The Postedia

AI is ‘not photography’ and not ‘imaginative’

In recent weeks, there has been a lot of discussion about images generated by artificial intelligence (AI). Software such as DALL-E 2, Midjourney, and Stable Diffusion have come under fire for their use. Can a prestigious photography award be given to an image taken without a camera? Is it ethical for an NGO to use images created by this software to condemn police violence? Can AI be trained to use copyrighted photos without permission? These are the questions that professionals ask at the table.

As part of PHotoEspaña 2023 (May 31 to September 3), talks to editor and teacher Gonzalo Golpe (Madrid, 1975). On June 5, La Fábrica publishes When the Wind, one of the first books in the world to use artificial intelligence to generate images. In this pioneering work, the author of the work, Gonzalo Golpe, visually tells a dystopian tale – created with the help of Martin Bollat ​​and DALL-E 2 (AI developed by the company Open AI, the creator of ChatGPT and with the participation of Microsoft) – which invites us to observe our society’s fears and question how we use technology. “AI is not intelligent from a human point of view. Artificial intelligence is not imaginary,” asserts Golpe.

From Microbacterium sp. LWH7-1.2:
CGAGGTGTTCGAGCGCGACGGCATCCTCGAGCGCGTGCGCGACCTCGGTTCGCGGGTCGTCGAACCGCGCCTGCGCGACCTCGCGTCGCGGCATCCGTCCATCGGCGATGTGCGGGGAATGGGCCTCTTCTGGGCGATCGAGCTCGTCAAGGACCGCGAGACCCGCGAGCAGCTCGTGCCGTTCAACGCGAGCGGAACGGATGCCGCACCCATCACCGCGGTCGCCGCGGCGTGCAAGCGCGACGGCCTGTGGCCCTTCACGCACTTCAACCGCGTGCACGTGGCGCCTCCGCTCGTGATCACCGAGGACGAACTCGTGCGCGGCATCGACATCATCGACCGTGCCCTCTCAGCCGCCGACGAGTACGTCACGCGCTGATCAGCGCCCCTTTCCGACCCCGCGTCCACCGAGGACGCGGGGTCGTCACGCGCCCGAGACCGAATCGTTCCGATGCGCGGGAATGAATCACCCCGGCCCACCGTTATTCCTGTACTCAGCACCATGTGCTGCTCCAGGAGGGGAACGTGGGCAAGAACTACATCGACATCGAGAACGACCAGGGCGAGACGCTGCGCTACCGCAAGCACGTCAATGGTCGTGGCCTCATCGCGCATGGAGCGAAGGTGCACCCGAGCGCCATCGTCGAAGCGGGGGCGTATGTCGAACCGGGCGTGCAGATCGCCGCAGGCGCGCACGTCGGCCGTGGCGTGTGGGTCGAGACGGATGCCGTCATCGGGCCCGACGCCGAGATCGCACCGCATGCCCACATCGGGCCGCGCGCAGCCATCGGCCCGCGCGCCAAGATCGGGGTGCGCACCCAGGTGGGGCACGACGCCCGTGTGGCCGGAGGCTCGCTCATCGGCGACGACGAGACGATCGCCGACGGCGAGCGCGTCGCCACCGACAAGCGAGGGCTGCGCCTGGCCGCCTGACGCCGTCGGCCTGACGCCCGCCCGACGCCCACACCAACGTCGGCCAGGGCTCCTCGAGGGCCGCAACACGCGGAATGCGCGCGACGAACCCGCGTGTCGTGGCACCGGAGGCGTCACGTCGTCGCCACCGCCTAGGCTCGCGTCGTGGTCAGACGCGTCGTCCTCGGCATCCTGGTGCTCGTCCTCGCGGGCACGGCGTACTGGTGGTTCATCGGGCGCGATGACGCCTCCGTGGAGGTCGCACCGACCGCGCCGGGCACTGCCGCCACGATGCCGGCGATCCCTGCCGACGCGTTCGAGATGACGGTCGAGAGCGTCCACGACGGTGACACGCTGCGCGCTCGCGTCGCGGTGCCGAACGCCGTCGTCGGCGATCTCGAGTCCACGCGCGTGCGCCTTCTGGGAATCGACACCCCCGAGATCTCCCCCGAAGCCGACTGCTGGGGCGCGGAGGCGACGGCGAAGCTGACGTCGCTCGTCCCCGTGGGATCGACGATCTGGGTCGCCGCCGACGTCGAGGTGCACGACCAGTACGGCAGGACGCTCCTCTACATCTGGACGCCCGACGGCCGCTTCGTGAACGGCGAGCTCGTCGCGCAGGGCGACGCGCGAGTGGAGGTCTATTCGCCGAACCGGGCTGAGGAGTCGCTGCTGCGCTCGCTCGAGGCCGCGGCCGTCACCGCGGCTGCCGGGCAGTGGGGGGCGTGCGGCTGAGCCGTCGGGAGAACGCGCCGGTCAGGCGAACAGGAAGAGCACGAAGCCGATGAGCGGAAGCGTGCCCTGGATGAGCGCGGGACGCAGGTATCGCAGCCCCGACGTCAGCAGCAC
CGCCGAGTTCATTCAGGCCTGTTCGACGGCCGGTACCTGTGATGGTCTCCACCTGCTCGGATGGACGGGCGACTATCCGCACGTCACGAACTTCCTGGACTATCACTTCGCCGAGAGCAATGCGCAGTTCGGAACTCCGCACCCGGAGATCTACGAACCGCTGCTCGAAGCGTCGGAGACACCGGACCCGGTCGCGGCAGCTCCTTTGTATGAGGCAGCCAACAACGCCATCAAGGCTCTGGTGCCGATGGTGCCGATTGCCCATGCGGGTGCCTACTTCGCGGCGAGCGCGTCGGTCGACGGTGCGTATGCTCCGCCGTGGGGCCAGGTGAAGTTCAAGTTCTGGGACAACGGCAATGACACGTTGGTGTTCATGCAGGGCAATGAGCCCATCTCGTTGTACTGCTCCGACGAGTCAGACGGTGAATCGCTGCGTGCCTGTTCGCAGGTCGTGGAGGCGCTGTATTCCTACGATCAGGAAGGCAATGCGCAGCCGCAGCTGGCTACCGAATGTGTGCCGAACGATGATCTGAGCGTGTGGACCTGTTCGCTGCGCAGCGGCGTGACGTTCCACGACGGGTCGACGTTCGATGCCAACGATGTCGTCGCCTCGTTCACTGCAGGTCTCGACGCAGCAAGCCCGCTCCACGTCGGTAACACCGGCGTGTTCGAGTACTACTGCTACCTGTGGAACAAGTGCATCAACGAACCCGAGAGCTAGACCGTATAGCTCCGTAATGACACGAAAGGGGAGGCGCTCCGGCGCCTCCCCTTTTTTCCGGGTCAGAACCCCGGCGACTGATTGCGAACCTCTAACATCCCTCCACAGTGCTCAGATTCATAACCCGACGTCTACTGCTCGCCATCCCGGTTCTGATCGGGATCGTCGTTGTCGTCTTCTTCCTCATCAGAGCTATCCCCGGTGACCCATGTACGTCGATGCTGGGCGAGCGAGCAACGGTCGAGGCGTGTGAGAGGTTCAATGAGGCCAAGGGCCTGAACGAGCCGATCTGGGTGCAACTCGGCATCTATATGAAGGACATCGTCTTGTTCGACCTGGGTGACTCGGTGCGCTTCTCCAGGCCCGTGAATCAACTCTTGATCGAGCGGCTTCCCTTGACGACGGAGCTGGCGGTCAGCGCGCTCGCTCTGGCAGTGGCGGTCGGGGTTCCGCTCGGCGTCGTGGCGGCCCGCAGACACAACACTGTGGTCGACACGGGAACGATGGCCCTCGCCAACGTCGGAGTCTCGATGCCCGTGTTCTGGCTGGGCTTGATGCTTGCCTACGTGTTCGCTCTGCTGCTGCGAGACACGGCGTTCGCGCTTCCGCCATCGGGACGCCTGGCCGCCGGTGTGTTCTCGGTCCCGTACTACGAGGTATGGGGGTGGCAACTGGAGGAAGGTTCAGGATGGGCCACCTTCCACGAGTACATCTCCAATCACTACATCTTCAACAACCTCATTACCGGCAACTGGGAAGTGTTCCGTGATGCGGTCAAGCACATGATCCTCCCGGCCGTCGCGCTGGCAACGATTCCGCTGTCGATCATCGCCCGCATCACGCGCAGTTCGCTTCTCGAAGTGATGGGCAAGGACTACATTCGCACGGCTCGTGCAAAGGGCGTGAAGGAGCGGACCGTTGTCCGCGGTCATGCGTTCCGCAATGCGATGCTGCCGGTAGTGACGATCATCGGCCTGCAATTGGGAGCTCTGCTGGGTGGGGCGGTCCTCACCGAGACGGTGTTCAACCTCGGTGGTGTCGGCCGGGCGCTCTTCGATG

On April 13, for the first time in history, an image created using artificial intelligence won a prestigious photography award, the 2023 Sony World Photography Awards in the category “Creativity”. However, the German artist who submitted it, Boris Eldagsen, lost the $5,000 prize because, as he said in his speech, “AI images and photography should not compete for such an award. They are different. AI is not photography.” Eldagsen performed this performance act to show that these types of competitions are not prepared for the current boom that AI is experiencing. “Not understanding what it means to call these synthetic images ‘photos’ is dangerous,” says Gonzalo Golpe.

Two weeks later, on May 2, the Norwegian branch of Amnesty International published a report on police violence during the 2021 protests in Colombia. While the country’s nationwide strike was captured thanks to photojournalism, the human rights organization accompanied the campaign with several images created by artificial intelligence.

The organization reported this at the bottom of the pictures. However, their use was heavily criticized on social media, prompting Amnesty International to withdraw the synthetic images. According to Amnesty, the decision not to use the photojournalists’ photos in the first instance was made to protect the identities of people who have experienced police brutality.